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In today’s competitive labor market — where the global talent shortage is the worst it has been in 10 years — winning and retaining top talent is key for companies to achieve their loftiest goals, from expanding to new markets and actualizing digital transformation to exceeding revenue predictions and more.

Recruiting successfully in this landscape requires companies to recognize that millennials, who now make up the largest generational segment of the American workforce, expect more from employers, including pay equity and sufficient recognition for their achievements in the form of bonuses, raises, or non-cash prizes.

When it comes to setting key organizational priorities, items like big-name client wins, product launches, and high-profile partnerships must be secondary to the happiness of your people. Engaged, high-performing talent is a prerequisite to achieving any other business aim.

The problem is, HR leaders and managers typically rely on guesswork to assess employee happiness. Lacking data-driven insights, such surface-level prognoses are often inaccurate, resulting in high attrition rates and higher turnover costs — about $15,000 per employee in the US.

The good news is that AI tools and predictive analytics are available to help HR leaders and managers identify the peaks and pitfalls of performance on individual, team, and corporate-wide scales, and reward employees accordingly.

Here are three ways predictive analytics can help organizations get to the heart of what matters to their employees so that businesses can get the results they want by delivering the benefits employees crave:

1. Zero in on Individual Performance to Personalize Rewards

AI and predictive analytics give business leaders the ability to benchmark compensation, identify flight-risk employees, and determine compensation boosts by deriving data that they would previously have had to ascertain through gut instinct.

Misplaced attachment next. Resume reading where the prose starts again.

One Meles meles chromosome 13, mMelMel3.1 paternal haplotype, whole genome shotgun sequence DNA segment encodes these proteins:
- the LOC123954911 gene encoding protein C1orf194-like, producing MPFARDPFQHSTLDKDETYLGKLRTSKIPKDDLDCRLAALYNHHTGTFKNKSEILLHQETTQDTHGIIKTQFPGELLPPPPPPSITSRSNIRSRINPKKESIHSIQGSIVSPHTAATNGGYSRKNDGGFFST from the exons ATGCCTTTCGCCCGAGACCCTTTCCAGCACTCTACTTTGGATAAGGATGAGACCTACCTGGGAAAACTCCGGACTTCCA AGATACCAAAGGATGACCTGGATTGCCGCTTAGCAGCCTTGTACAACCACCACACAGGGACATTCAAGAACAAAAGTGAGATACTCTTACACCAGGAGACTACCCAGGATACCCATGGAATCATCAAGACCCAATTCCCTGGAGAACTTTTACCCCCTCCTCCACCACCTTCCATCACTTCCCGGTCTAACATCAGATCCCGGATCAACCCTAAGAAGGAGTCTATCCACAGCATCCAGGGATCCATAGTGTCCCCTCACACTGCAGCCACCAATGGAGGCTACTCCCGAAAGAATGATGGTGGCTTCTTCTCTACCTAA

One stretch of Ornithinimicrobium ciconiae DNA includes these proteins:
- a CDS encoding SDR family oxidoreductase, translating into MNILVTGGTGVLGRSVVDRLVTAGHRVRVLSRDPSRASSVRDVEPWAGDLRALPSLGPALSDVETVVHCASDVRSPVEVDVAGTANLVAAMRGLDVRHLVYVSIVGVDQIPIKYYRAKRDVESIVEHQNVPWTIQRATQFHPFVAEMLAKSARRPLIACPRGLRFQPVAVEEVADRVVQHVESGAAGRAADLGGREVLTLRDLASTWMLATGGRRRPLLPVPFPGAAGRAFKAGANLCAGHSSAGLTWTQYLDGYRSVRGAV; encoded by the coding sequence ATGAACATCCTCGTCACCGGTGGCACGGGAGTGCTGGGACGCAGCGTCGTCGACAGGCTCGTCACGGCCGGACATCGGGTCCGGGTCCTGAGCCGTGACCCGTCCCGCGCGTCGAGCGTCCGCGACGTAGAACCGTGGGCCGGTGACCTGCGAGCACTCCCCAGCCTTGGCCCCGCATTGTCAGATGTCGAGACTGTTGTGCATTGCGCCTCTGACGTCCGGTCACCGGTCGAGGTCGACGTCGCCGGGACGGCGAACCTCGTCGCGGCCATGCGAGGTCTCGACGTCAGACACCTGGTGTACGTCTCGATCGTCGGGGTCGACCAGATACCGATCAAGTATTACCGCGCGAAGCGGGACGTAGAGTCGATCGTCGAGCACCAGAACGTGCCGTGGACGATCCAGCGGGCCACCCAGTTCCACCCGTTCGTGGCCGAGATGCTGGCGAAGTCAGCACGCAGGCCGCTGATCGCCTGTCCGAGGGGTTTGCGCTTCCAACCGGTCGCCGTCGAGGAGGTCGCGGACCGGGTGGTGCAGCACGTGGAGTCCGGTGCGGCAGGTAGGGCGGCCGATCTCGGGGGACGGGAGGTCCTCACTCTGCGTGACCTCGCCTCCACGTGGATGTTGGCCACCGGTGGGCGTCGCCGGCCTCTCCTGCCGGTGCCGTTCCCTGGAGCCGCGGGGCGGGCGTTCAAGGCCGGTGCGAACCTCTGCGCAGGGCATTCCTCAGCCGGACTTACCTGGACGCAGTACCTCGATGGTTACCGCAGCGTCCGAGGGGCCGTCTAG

Ten years ago, when an employee submitted notice because they had found a new job, a manager’s gut instinct may have been to make a counteroffer. Today, by using AI and predictive analytics, employers can identify flight risks based on factors like slipping performance or increased absenteeism and take actionable steps to address problems before they lead to turnover

2. Eliminate Unconscious Bias From the Compensation Equation

With more states passing fair and transparent pay protections, equal pay is no longer just a trend — it’s the law. Businesses have an obligation to actualize pay equity throughout their organizations. AI helps HR leaders and managers achieve pay equity by measuring and predicting employee performance based on a variety of rules including education, experience,and certifications — but not gender.

The advantages to closing the gender pay gap cannot be overstated. According to Deloitte, “78 percent of millennials who say their top teams are diverse report their organizations perform strongly in generating profits — 13 points higher than among those in which the leadership teams are not thought to reflect the wider society in which they operate.”

Furthermore, 75 percent of workers ages 18 to 34 expect employers to take a stand on issues related to equal rights, climate change, immigration, and constitutional rights. These workers will notice if your company fails to address pay equity — and they’ll choose to work elsewhere as a result.

3. Earn Trust With Transparency

In addition to the gender pay gap, the gap between CEO and worker compensation is becoming a particularly contentious topic, with workers pressuring more organizations to reveal salaries across all corporate levels. Given that the CEO-to-worker pay ratios of Fortune 500 companies range from 2:1 at the low end to nearly 5000:1 at the high end, it’s easy to see why so many professionals are concerned.

The benefits of leveraging AI and predictive analytics to release corporate-wide salary reports are immense. Companies that publish external salary and cost-of-living benchmarks to their employees give HR leaders and managers the resources they need to make effective salary adjustments each year. With visibility into how organizational goals and team objectives impact compensation throughout the company, these reports enable employees to see they are paid fairly for their work, thus leading to higher performance and lower turnover.

Compensation is no longer the taboo topic it was even 20 years ago. Employees today, especially millennials, are demanding greater pay transparency from their employers and fair recognition of their work. Businesses that deliver compensation data through AI and predictive analytics empower employees to play more active roles in controlling their salaries and determining their overall success within a company, leading to long-term business advantages like retention, loyalty, and motivation.

Tanya Jansen is cofounder of beqom.



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